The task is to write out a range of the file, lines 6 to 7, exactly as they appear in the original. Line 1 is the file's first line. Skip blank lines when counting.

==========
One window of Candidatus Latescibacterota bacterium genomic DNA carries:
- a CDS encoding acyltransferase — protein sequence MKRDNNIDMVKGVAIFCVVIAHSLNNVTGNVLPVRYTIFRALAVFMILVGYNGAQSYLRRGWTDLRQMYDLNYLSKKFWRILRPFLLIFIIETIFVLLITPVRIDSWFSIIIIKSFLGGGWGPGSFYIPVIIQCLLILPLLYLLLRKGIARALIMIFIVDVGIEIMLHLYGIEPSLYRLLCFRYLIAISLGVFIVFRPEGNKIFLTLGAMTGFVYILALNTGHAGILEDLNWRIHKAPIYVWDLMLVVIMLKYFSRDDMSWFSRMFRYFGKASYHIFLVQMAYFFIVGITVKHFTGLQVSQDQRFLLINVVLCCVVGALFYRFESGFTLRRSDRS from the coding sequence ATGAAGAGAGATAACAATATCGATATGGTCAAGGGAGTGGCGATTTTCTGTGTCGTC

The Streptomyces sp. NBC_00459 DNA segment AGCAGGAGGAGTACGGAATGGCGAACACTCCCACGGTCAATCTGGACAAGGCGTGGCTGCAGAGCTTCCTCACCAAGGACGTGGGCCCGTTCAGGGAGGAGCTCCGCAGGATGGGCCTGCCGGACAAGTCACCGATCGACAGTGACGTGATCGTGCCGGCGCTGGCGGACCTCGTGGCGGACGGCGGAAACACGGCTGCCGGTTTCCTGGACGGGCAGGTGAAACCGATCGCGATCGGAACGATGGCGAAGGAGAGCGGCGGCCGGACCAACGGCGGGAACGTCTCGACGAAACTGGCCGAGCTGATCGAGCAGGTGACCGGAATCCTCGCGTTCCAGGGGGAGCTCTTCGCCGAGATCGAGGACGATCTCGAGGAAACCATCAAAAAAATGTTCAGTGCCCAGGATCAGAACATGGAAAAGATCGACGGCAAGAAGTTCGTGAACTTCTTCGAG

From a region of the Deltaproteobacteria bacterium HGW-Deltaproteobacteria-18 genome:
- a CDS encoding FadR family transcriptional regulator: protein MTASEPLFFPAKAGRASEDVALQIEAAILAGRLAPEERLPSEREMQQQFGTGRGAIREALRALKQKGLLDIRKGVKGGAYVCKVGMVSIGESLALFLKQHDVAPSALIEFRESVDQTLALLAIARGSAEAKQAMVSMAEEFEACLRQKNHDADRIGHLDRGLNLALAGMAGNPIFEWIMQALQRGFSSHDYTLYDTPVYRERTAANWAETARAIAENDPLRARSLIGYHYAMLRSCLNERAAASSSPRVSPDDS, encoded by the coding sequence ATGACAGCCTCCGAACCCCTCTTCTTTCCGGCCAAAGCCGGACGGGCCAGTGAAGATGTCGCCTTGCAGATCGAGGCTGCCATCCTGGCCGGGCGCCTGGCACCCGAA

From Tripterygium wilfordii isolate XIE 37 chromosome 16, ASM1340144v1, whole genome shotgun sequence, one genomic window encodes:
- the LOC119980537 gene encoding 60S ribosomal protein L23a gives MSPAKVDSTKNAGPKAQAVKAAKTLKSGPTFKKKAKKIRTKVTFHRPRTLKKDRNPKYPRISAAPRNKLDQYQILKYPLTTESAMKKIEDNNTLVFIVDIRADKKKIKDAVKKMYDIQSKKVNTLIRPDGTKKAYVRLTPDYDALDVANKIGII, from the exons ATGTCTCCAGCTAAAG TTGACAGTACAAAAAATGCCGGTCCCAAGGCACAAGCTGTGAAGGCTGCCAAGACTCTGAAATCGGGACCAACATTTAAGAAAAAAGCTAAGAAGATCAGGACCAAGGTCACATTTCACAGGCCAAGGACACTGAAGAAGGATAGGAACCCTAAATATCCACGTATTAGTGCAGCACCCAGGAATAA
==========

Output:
From Tripterygium wilfordii isolate XIE 37 chromosome 16, ASM1340144v1, whole genome shotgun sequence, one genomic window encodes:
- the LOC119980537 gene encoding 60S ribosomal protein L23a gives MSPAKVDSTKNAGPKAQAVKAAKTLKSGPTFKKKAKKIRTKVTFHRPRTLKKDRNPKYPRISAAPRNKLDQYQILKYPLTTESAMKKIEDNNTLVFIVDIRADKKKIKDAVKKMYDIQSKKVNTLIRPDGTKKAYVRLTPDYDALDVANKIGII, from the exons ATGTCTCCAGCTAAAG TTGACAGTACAAAAAATGCCGGTCCCAAGGCACAAGCTGTGAAGGCTGCCAAGACTCTGAAATCGGGACCAACATTTAAGAAAAAAGCTAAGAAGATCAGGACCAAGGTCACATTTCACAGGCCAAGGACACTGAAGAAGGATAGGAACCCTAAATATCCACGTATTAGTGCAGCACCCAGGAATAA